Borderlands 2 VR is both a good and bad example of how to retrofit games for VR

Since the launch of PlayStation VR we’ve have had fans clamouring for full-sized games for the system. The common wisdom might be that you need to have games developed specifically for VR, there are others that try to retrofit ports to the system. Borderlands 2 VR proves yet again that it’s possible to retrofit games, but that it can come at a cost.

Just looking at the port’s features, you can see the compromises. You don’t get any of the DLC, which seems very cheap considering it was all ported to the PS Vita, the remasters and how old the game is now, and this is a solo experience, so you can’t play online with three friends as you could in the original game.

But on the other hand, they have tried to make up for that with some VR-only features. Your powers have been boosted significantly to make the game much easier, helping to make up for not having buddies along for the ride, and there’s also a new mechanism called Bad Ass Mega Fun Time, or BAMF for short. This allows you to slow time which gives a huge advantage; dodging attacks and lining up shots is a doddle.

The game has plenty of comfort settings, and you can move via teleport and swivel in snaps if you like, but I rarely get motion sickness so turned everything off and used a DualShock rather than Move controllers. In this set up you aim your guns by looking at the target and I found this much easier than using a joypad to aim. Headshots are super easy now, and you now sit in the cockpit of vehicles when driving rather than floating above in third person view.

As ever, Claptrap is present to explain how things work and has new dialogue which relates to the new features found in the VR version. After his brief tutorial you can head off and explore Pandora and there’s a definite ‘wow factor’ of stepping into a game you have only experienced as flat 2D screen, and the stylised colourful graphics really help the immersion. You feel like you are wandering around a comic book.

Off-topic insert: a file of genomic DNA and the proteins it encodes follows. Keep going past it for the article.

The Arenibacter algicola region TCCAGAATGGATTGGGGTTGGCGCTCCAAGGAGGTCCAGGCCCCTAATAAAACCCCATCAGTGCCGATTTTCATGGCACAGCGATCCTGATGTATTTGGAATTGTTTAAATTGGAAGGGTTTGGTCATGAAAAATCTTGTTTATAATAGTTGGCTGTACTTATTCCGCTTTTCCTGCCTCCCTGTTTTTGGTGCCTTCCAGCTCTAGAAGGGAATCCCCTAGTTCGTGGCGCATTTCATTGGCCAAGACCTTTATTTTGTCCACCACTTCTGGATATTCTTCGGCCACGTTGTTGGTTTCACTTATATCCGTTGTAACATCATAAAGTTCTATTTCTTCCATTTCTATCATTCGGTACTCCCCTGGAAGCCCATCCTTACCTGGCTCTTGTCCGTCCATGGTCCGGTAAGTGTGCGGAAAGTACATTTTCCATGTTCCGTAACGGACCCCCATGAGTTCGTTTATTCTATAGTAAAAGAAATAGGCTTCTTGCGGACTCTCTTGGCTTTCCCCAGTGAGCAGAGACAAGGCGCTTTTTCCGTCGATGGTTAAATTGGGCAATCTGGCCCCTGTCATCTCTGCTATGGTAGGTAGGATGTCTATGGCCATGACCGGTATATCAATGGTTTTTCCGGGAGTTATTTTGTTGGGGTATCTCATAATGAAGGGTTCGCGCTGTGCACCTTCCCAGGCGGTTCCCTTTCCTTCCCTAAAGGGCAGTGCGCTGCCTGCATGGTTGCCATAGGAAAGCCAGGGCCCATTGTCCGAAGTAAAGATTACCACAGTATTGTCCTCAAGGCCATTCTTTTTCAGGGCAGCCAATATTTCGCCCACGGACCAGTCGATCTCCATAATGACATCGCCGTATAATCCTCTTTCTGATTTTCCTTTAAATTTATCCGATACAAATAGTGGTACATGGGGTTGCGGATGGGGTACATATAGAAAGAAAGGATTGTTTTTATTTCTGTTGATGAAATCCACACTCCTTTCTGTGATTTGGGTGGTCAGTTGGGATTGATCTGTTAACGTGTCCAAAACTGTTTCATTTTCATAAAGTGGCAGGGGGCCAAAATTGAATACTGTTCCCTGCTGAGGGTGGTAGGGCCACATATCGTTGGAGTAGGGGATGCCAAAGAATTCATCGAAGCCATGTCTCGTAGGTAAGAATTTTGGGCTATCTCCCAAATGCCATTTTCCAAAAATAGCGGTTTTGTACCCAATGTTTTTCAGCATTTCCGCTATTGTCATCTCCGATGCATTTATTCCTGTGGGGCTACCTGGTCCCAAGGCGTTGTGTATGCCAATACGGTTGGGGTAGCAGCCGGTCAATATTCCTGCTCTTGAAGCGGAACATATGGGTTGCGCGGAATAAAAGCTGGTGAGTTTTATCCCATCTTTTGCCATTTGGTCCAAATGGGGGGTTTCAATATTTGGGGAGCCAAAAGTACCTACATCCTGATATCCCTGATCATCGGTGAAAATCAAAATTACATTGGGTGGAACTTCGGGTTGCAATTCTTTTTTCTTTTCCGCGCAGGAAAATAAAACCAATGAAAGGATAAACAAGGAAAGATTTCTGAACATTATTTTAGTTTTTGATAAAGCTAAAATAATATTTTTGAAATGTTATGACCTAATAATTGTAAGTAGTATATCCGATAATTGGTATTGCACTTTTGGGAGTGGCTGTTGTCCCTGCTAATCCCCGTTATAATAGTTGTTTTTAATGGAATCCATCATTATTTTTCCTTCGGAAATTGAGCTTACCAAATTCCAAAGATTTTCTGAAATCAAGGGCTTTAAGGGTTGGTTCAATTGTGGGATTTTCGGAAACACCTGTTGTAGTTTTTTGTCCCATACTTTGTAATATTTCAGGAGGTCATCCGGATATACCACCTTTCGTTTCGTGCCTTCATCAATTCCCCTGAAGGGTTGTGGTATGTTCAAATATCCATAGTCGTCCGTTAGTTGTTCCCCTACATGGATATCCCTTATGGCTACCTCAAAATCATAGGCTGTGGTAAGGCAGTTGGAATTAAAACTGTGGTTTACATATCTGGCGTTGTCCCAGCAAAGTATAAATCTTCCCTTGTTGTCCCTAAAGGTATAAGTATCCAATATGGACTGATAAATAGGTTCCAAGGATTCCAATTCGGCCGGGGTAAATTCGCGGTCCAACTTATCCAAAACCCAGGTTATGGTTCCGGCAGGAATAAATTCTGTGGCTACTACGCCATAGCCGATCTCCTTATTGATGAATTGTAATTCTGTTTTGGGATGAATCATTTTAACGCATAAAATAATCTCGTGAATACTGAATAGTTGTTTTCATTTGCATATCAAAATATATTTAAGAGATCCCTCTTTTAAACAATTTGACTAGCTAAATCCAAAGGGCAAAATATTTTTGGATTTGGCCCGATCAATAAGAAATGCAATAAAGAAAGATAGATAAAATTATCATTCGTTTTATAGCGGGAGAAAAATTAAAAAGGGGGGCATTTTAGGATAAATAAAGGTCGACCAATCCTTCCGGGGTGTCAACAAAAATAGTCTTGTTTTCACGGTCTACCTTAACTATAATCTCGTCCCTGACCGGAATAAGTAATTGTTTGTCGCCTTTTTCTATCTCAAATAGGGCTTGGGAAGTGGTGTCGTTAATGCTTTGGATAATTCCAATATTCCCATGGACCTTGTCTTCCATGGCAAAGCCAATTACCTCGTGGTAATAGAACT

If you have played the game on a previous format then there’s less of a reason to dive into VR. The story and characters remain the same, and given that you might have run multiple characters across the original release and remaster, you might not feel the need to play the game again. Even so there’s something rather wonderful about just being ‘in’ Pandora rather than simply watching it.

Sadly the port to VR hasn’t been entirely successful. All of the cutscenes are still pre-rendered, so they appear as a flat display in your headset and the jump to and from these is rather jarring. The icons and health bars are positioned quite centrally in your field of view and can be distracting, while there’s still a bit of texture pop in when you load in to a location which is even more noticeable in VR.

However, it’s a small, almost insignificant effect found in the original game that caused me to most headaches in Borderlands 2 VR. You may recall that when you pick up ammo or weapons rather than vanish or quietly slide away somewhere, the items spin excitedly straight towards you character. Not a problem on a flat screen, but in VR it means you are continually getting things thrown at your face and it’s hard to resist the urge to duck and weave as a box of bullets makes a beeline for your noggin.

There’s been plenty of success bringing last generation games to VR, with the brilliance of Wipeout Omega Collection and the draw of exploring Skyrim yet again from a very different point of view. Borderlands 2 VR mixes good with bad, though. Not having the DLC and reusing pre-rendered cutscenes feels a bit low rent, and you’re forced to be Billy no-mates in a game that was all about playing with chums in co-op, but on a technical level the comfort settings and things like BAMF means it works really well in VR. Borderlands 2 VR is a good example of a VR retrofit, but it’s not perfect and not as good as just playing the remastered collection with a few friends.

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